Why Do Tyres Have Different Tread Patterns?

tyres Coventry

The roads that we drive on, are varied in their own nature. Sometimes the surface is muddy, while the highway roads are absolutely smooth and plain. Similarly, roads in hilly areas can be rocky and patchy. No matter what the type of roads are, our tyres ensure that we always get a smooth and comfortable ride. Have you ever wondered how does this become possible for our tyres? Well, tyres aren’t just designed randomly. 

There goes years of research and experimentation before the final product comes before you. Roads are studied and that’s how tyres are created by tyre manufacturers. You can say that the R&D departments of these companies toil day and night to craft those perfect tyres for you. So, what are those designs on the tyres Coventry that you see? They aren’t there to make your tyre look attractive. Without these designs, a tyre is called bald and it’s of no use. Such tyres are slippery on the roads and can cause accidents too. 


The designs that you see on the tyres are the tyre treads. They are the patterns made on the tyres to combat different kinds of surfaces. In case you don’t know their use, this blog is going to tell you just that. Read on further to know more about them. 


What is a tread and what are its features?


When it comes to your tyres, the tread is the part that is in contact with the road. Different types of tyres have different treads on them. It’s the tread that provides the grip to the tyres on the roads. You’re able to handle your vehicle better only because of the tread. Tyres that come according to the seasons have different tread patterns on them to withstand the different temperatures. Similarly, the tread of 4×4 tyres is specifically made to withstand harsh and rocky patches. 


However, there’s one thing that’s common between all types of treads. 


·      Ribs

The elevated section that you see on the tread, which is constituted of tread blocks are the ribs. 


·      Grooves

These are the channels in the tyre which are quite deep. They run all over the tyre.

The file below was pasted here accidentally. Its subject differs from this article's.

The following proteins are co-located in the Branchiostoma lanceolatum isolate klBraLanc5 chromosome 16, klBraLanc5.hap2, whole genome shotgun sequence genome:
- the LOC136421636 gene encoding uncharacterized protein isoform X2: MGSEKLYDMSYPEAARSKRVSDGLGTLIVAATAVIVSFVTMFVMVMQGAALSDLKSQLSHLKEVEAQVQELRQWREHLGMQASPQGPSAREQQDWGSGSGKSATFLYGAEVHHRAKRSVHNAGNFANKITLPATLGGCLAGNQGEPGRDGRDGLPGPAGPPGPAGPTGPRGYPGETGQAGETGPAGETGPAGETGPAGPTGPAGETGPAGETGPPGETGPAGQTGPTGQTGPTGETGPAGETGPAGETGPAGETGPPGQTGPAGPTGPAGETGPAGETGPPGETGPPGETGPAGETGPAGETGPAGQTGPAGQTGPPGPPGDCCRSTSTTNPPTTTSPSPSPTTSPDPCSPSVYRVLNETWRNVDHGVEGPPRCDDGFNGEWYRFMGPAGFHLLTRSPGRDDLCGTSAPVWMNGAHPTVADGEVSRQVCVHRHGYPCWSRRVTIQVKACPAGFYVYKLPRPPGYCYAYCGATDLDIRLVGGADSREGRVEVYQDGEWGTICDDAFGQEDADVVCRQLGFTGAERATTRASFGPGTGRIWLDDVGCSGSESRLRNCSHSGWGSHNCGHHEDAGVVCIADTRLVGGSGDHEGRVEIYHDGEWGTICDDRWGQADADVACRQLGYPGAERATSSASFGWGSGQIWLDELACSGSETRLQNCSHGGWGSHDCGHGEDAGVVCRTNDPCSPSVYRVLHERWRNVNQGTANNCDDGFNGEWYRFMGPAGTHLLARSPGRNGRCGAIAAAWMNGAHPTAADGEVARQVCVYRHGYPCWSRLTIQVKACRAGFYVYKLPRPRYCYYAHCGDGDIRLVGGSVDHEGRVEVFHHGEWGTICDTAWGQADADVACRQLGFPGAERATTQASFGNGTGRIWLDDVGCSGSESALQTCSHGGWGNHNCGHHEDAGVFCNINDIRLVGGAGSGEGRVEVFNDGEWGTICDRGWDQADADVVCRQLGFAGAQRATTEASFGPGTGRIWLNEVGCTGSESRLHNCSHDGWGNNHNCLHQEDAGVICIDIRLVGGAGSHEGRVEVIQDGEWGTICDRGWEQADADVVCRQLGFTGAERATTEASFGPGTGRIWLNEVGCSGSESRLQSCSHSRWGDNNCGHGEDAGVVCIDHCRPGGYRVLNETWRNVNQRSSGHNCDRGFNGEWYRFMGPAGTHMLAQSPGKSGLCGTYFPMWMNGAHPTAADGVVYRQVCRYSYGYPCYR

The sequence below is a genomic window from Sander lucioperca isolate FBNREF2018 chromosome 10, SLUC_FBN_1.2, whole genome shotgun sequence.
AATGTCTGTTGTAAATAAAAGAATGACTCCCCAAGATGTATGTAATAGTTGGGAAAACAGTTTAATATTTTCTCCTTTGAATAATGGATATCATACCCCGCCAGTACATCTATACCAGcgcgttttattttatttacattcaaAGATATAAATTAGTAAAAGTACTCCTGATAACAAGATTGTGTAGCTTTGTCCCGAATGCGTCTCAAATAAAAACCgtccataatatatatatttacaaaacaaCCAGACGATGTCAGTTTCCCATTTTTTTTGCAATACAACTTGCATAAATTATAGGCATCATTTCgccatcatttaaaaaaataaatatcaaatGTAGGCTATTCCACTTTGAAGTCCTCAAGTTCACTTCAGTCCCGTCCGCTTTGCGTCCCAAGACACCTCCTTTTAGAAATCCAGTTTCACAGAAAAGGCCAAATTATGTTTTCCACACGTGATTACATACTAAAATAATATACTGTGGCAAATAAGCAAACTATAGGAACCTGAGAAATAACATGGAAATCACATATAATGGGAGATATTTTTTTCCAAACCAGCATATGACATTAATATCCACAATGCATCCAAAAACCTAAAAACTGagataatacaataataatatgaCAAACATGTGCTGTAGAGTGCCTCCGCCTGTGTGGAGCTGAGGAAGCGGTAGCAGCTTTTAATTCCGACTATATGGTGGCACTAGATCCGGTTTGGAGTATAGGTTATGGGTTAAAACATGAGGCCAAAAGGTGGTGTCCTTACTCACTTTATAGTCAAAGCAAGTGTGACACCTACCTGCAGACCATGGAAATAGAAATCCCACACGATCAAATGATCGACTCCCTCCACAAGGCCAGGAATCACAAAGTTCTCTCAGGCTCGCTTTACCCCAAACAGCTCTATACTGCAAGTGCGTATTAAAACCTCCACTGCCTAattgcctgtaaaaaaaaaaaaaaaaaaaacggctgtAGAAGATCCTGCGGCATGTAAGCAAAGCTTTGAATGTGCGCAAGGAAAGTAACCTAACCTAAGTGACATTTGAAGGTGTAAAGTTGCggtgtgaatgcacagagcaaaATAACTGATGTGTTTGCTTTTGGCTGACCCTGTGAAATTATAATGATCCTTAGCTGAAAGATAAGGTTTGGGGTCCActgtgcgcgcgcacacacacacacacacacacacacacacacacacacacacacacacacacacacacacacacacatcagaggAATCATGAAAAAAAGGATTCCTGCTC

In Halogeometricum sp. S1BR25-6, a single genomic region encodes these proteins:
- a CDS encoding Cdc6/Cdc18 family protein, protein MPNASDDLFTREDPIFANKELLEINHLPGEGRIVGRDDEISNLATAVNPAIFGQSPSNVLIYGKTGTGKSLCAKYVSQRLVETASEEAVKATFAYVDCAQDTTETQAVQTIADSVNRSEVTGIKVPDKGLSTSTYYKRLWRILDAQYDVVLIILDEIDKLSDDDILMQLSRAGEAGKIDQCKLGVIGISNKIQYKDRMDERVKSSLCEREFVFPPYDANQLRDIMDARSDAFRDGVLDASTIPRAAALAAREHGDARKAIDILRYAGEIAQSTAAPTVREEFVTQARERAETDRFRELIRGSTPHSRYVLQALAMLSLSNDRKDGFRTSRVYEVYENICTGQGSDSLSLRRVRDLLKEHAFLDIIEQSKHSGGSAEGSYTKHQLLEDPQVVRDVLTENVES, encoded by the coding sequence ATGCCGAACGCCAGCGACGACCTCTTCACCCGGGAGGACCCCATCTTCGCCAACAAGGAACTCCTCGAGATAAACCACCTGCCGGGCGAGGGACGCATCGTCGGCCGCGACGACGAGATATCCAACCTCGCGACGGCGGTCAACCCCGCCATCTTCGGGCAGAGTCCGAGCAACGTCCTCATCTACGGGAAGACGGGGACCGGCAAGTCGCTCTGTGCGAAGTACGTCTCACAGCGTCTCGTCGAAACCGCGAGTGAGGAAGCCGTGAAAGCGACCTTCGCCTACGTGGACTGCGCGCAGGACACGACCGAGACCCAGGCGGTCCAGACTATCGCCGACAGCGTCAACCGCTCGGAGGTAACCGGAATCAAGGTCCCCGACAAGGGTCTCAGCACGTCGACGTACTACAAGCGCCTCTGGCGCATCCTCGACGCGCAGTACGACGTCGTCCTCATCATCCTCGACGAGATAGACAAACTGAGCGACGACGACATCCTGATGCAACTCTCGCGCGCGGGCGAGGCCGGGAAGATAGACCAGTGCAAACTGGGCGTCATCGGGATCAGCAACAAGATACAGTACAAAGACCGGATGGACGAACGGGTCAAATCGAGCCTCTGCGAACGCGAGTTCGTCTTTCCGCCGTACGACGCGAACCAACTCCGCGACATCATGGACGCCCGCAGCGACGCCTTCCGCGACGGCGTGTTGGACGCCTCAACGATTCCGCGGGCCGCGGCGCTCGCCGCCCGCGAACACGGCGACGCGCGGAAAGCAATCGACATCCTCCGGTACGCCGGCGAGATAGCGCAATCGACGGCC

·      Tread blocks

This part of the tyre makes contact with the road and can be seen as the raised segment of the rubber. 


·      Sipes

The numerous cuts on the tread blocks of the tyres. 


Let’s know about the different tread patterns.


Tread pattern in symmetry


This is the most common of all and can be found on most passenger cars. Such tyres have ribs or tread blocks on the entire rubber. Such a pattern ensures smooth driving and stability on the road. Such a pattern also provides low rolling resistance, which ultimately helps in saving fuel. Such tyres have a good life and don’t make much noise while they roll on the roads. However, this pattern might not be effective in averting aquaplaning.


 Tread pattern in a direction


A tyre with this tread pattern rolls ahead in one direction. Its grooves generally come together in the centre of the tyre. Together they make a shape of an arrow. This pattern can resist aquaplaning. Such kumho tyres Coventry work the best on both snow and mud. This pattern provides remarkable traction which works well on high-performance vehicles as well. 


Tread pattern with asymmetry


As the name suggests, such a tyre will have two separate tread designs, one design on the inner part of the tyre and the other on the outer part of the tyre. While the inner part helps in displacing water effectively, the outer part being the stiff part provides superb grip and cornering. This kind of tread pattern is mostly seen on ultra-high-performance vehicles.

A caution to remember


Whenever you plan to buy new tyres, do not mix different tread patterns or brands or sizes. Mixing the patterns can turn quite perilous on the roads. Always check the tyres recommended by the manufacturer and go for those tyres. Whenever, you replace tyres, instead of replacing them in single numbers, always replace them in pairs. Take care of these little things and you won’t have any problem with your tyres.  

Leave a Reply

Your email address will not be published. Required fields are marked *